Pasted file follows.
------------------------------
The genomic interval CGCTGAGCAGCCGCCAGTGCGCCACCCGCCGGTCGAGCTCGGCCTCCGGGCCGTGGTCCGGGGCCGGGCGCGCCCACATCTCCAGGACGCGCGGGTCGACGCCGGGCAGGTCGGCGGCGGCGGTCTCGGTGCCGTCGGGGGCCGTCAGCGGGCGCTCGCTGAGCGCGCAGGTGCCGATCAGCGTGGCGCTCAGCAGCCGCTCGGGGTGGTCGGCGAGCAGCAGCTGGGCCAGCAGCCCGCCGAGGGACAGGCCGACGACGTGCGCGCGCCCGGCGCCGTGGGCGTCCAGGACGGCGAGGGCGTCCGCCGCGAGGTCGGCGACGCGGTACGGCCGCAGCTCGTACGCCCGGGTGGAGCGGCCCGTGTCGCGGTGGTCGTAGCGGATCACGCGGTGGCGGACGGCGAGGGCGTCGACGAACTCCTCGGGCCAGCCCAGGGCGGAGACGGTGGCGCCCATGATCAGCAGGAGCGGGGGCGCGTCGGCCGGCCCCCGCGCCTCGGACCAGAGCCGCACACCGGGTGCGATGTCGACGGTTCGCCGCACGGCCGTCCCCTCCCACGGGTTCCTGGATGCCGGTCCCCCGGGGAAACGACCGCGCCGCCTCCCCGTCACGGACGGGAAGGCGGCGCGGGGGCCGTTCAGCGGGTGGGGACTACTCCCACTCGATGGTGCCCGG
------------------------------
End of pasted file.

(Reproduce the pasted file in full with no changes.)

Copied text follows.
The genomic interval CGCTGAGCAGCCGCCAGTGCGCCACCCGCCGGTCGAGCTCGGCCTCCGGGCCGTGGTCCGGGGCCGGGCGCGCCCACATCTCCAGGACGCGCGGGTCGACGCCGGGCAGGTCGGCGGCGGCGGTCTCGGTGCCGTCGGGGGCCGTCAGCGGGCGCTCGCTGAGCGCGCAGGTGCCGATCAGCGTGGCGCTCAGCAGCCGCTCGGGGTGGTCGGCGAGCAGCAGCTGGGCCAGCAGCCCGCCGAGGGACAGGCCGACGACGTGCGCGCGCCCGGCGCCGTGGGCGTCCAGGACGGCGAGGGCGTCCGCCGCGAGGTCGGCGACGCGGTACGGCCGCAGCTCGTACGCCCGGGTGGAGCGGCCCGTGTCGCGGTGGTCGTAGCGGATCACGCGGTGGCGGACGGCGAGGGCGTCGACGAACTCCTCGGGCCAGCCCAGGGCGGAGACGGTGGCGCCCATGATCAGCAGGAGCGGGGGCGCGTCGGCCGGCCCCCGCGCCTCGGACCAGAGCCGCACACCGGGTGCGATGTCGACGGTTCGCCGCACGGCCGTCCCCTCCCACGGGTTCCTGGATGCCGGTCCCCCGGGGAAACGACCGCGCCGCCTCCCCGTCACGGACGGGAAGGCGGCGCGGGGGCCGTTCAGCGGGTGGGGACTACTCCCACTCGATGGTGCCCGG